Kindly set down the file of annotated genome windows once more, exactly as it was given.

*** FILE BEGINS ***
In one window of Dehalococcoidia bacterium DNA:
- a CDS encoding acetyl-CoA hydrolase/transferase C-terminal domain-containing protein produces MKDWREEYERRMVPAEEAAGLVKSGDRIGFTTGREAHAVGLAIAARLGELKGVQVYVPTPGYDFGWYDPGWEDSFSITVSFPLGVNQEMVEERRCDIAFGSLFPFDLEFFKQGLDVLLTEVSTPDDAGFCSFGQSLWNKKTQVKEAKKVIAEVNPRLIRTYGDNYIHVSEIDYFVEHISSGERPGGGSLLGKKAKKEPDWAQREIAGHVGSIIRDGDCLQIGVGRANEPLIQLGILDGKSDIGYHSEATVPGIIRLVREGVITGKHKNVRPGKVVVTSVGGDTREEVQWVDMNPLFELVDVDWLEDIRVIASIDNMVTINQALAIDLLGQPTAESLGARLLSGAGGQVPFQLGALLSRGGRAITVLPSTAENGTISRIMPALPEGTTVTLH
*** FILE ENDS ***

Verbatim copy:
In one window of Dehalococcoidia bacterium DNA:
- a CDS encoding acetyl-CoA hydrolase/transferase C-terminal domain-containing protein produces MKDWREEYERRMVPAEEAAGLVKSGDRIGFTTGREAHAVGLAIAARLGELKGVQVYVPTPGYDFGWYDPGWEDSFSITVSFPLGVNQEMVEERRCDIAFGSLFPFDLEFFKQGLDVLLTEVSTPDDAGFCSFGQSLWNKKTQVKEAKKVIAEVNPRLIRTYGDNYIHVSEIDYFVEHISSGERPGGGSLLGKKAKKEPDWAQREIAGHVGSIIRDGDCLQIGVGRANEPLIQLGILDGKSDIGYHSEATVPGIIRLVREGVITGKHKNVRPGKVVVTSVGGDTREEVQWVDMNPLFELVDVDWLEDIRVIASIDNMVTINQALAIDLLGQPTAESLGARLLSGAGGQVPFQLGALLSRGGRAITVLPSTAENGTISRIMPALPEGTTVTLH